“Scrubbing Confederate history from the country’s fabric would be a monumental mistake,” stated by the former Bush-era Secretary of State.
Condoleezza Rice spoke up about how she really feels about safeguarding our nations true history.
As an African-American female, Brian Kilmeade asked Rice if she “saw herself in the Constitution given that several of the nation’s first presidents were slave owners.”
Reported by ijr,
Co-host Brian Kilmeade came out of the gate strong:
Do you think that, when we look at nine of our first twelve presidents as slave owners, should we start taking their statues down and say, we’re embarrassed by you?”
In a word, “no,” said Rice.
“I am a firm believer in ‘keep your history before you.’ So I don’t actually want to rename things that were named for slave owners. I want us to have to look at those names, and realize what they did, and be able to tell our kids what they did and for them to have a sense of their own history.”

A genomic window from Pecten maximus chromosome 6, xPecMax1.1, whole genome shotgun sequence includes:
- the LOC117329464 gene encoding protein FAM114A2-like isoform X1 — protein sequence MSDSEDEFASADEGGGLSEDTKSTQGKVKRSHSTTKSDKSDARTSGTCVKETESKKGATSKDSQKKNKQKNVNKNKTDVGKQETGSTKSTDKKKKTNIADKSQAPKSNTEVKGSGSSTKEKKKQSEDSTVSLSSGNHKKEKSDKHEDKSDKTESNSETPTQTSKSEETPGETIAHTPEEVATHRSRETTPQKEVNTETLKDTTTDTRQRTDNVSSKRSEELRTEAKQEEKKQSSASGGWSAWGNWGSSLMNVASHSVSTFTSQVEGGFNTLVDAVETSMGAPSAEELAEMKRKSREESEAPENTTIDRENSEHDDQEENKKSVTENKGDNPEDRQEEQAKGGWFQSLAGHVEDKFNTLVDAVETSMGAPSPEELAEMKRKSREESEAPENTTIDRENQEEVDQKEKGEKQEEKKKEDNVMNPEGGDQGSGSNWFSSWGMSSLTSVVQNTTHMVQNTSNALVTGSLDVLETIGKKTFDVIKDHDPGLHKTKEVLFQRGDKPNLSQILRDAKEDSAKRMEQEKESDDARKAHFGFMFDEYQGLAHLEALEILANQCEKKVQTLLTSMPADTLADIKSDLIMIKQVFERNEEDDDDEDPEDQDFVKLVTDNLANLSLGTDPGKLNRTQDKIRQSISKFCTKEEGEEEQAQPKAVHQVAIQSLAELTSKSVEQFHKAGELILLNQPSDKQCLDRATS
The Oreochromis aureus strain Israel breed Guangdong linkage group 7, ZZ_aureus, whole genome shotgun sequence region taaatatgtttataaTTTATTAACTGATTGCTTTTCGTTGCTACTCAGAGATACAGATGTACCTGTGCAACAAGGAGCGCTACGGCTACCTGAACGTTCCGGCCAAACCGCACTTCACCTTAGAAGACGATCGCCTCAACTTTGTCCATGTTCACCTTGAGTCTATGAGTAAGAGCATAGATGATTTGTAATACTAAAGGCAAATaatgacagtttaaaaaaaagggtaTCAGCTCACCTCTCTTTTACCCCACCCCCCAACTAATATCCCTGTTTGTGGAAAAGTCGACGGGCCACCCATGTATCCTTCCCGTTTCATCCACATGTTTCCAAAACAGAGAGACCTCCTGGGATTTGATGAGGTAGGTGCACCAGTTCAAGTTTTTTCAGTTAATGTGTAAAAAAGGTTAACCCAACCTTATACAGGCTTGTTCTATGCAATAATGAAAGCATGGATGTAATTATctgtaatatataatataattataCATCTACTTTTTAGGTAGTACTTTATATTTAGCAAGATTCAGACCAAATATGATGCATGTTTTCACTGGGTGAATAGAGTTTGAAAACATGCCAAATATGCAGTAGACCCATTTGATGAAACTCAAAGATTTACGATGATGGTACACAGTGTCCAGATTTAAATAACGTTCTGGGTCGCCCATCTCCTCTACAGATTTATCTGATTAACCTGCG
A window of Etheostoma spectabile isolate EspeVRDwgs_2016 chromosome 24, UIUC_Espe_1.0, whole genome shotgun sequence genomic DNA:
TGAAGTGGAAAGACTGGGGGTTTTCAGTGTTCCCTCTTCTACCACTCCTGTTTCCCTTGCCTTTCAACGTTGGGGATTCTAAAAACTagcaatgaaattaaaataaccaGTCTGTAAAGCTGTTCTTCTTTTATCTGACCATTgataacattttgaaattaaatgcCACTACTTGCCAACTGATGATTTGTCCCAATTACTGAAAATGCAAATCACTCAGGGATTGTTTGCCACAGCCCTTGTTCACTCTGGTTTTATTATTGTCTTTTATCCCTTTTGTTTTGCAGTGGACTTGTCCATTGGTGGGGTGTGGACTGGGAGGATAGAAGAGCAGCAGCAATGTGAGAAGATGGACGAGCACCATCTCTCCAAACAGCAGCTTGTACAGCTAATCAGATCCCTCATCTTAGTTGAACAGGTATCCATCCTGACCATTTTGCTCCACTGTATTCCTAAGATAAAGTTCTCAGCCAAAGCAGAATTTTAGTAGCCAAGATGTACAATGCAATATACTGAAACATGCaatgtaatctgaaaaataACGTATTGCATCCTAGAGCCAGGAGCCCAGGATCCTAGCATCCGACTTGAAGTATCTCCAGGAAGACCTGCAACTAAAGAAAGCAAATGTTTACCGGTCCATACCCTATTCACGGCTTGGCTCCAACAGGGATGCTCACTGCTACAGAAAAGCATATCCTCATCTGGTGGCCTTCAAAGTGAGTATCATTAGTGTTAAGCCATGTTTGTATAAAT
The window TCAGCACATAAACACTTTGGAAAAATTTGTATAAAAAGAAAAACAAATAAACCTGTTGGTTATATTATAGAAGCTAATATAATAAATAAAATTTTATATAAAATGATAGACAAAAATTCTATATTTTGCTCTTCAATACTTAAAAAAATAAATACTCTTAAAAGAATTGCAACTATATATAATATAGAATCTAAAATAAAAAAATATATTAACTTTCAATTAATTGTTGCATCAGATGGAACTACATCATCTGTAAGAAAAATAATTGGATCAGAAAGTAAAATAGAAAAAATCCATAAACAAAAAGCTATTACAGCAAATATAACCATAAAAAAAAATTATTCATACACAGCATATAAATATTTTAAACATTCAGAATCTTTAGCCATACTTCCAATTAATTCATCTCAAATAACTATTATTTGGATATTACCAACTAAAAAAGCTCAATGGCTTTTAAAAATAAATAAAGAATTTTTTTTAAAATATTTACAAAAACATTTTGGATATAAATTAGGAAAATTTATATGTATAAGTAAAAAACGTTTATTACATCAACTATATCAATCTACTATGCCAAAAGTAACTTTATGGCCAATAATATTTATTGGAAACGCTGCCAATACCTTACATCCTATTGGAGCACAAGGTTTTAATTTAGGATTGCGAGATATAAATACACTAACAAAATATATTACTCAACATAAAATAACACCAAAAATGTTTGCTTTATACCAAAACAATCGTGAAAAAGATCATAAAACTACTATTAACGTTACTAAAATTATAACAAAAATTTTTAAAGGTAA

Rice, currently a Senior Fellow at the Stanford School of Business, said, “When you start wiping out your history; sanitizing your history to make you feel better? It’s a bad thing.”
She then took a quick trip through the constitution as it relates to blacks in America.
Noting that her ancestors were originally counted as three-fifths of a man, how her father faced trouble in 1952 trying to register to vote in Birmingham, Alabama, and how, in 2005, she stood in the Ben Franklin Room of the State Department and was administered an oath of office by “a Jewish woman Supreme Court justice, that’s the story of America,” she said.
Rice said George Washington, Thomas Jefferson, and other slave owners were “people of their times.” “What we should celebrate is that from the Jeffersons and the Washingtons as slave owners,” she added, “look at where we are now.”